When is the last time you sat down and tried to look objectively at your blog?
I’ve been doing this recently and it’s a tough task. I’ve been surprised how much it has evolved over time and what I’ve learnt on the way. For a blog that teaches people how to do things I think I’m the one who has learnt the most.
Today’s blog post is a challenge for you. It was inspired by Darren Rowse’s ProBlogger podcast. In one episode he asked us to write an elevator pitch for our blogs and that’s the mantle I am passing on to you.
Most businesses have been asked to write an elevator pitch at some stage. Maybe you were on a training course, at a motivational talk or maybe you read about them in a book. For those of you who subscribe to my newsletter you’ll have even heard me talking about it before.
For those of you who haven’t come across the term here’s how Investopedia defines it:
“A slang term used to describe a brief speech that outlines an idea for a product, service or project. The name comes from the notion that the speech should be delivered in the short time period of an elevator ride, usually 20-60 seconds.”
Why Does Your Blog Need An Elevator Pitch?
There may be case for having an elevator pitch for your business but why would you create one for your blog? Here are just a few benefits of creating one:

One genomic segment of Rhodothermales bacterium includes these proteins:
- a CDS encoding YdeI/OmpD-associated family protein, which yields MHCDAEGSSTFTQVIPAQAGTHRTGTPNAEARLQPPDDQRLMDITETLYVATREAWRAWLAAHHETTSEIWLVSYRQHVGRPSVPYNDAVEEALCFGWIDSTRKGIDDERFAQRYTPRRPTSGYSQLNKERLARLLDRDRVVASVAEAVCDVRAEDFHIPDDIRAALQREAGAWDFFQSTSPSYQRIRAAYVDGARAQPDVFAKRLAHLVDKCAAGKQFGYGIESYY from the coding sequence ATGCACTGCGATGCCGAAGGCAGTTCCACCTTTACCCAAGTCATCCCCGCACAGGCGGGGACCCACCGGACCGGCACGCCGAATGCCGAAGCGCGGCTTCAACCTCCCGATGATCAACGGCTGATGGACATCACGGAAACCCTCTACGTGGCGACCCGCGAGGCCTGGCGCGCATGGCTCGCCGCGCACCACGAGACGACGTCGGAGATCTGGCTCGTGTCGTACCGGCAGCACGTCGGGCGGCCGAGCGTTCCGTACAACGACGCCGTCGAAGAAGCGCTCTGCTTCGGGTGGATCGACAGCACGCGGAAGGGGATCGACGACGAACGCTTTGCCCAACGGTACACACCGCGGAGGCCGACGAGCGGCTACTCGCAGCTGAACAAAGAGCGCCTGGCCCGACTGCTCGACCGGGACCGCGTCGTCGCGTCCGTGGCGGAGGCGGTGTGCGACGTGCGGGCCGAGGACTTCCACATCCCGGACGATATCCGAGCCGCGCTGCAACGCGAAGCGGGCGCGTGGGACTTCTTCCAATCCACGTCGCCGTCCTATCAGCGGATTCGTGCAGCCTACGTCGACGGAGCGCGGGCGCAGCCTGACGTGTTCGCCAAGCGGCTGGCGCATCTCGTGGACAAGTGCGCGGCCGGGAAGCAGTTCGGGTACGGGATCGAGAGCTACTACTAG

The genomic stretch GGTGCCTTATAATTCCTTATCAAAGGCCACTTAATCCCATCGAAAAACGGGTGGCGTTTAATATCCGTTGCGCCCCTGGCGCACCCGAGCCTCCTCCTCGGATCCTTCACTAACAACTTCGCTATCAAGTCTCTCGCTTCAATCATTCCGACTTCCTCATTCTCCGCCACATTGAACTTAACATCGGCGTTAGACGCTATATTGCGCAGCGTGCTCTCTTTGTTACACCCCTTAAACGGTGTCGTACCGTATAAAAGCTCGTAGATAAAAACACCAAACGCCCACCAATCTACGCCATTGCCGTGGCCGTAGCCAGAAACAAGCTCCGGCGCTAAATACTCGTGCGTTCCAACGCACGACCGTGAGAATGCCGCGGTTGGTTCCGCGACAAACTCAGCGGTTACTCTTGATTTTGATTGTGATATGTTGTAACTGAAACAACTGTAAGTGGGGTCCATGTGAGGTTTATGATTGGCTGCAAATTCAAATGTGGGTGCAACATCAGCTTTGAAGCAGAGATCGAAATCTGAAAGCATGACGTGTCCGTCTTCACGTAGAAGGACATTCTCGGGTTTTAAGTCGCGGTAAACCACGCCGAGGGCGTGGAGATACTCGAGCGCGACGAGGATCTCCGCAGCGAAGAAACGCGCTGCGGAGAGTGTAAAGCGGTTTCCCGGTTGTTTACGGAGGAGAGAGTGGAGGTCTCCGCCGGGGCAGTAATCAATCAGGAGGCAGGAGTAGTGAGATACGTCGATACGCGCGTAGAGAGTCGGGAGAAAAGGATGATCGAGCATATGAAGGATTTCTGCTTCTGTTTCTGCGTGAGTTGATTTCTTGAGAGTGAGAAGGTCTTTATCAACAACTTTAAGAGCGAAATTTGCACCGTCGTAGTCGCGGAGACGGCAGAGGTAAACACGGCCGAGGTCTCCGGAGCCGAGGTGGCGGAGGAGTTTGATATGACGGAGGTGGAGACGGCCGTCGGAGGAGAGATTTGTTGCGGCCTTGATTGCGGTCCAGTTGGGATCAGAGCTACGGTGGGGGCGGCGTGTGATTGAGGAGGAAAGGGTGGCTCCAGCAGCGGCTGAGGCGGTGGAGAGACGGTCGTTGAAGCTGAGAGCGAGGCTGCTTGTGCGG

- Refine your message – As bloggers we often take inspiration where we find it. At some stage, we have to admit that we shouldn’t just write about everything that crosses our mind. Writing an elevator pitch can help us define and refine what we are doing.
- Reminds you who you are writing for – Sometimes we just start writing without imagining who will read it. By thinking more about who we write for and defining that in our pitches we can begin to ensure all our content will appeal to them.
- Tells you where you are going – This was a biggie for me. It was only when I sat down to write my elevator pitch that I realised how much I had learned from my blogging and where I wanted to bring it in the future.
4 Elevator Pitch Examples From Bloggers
I challenged some of my blogging friends to create elevator pitches for their blogs. Two responded almost immediately and you will find their pitches below. The speed of their response told me that they already understood their blogs and readers. I also challenged Lorna to write one for her Irish Farmerette blog and so as to be fair I wrote one for my own blog.
1. Conor Bofin – One Man’s Meat
I think Conor was in the lift for the Empire State Building, it is by far the longest pitch I received but it’s full of good stuff.
“I started blogging on One Man’s Meat four years ago as a way of deepening my understanding of digital while facilitating my passion for cooking. Photography improvement had to come along for the ride as a food blog with poor quality photos is a sad place to be.
In any endeavour that involves the written word, one needs to tell a story. I try to do that and to be engaging, cook some food, photo that food in as attractive a way a possible and present the whole lot to you in an interesting, mouth watering way.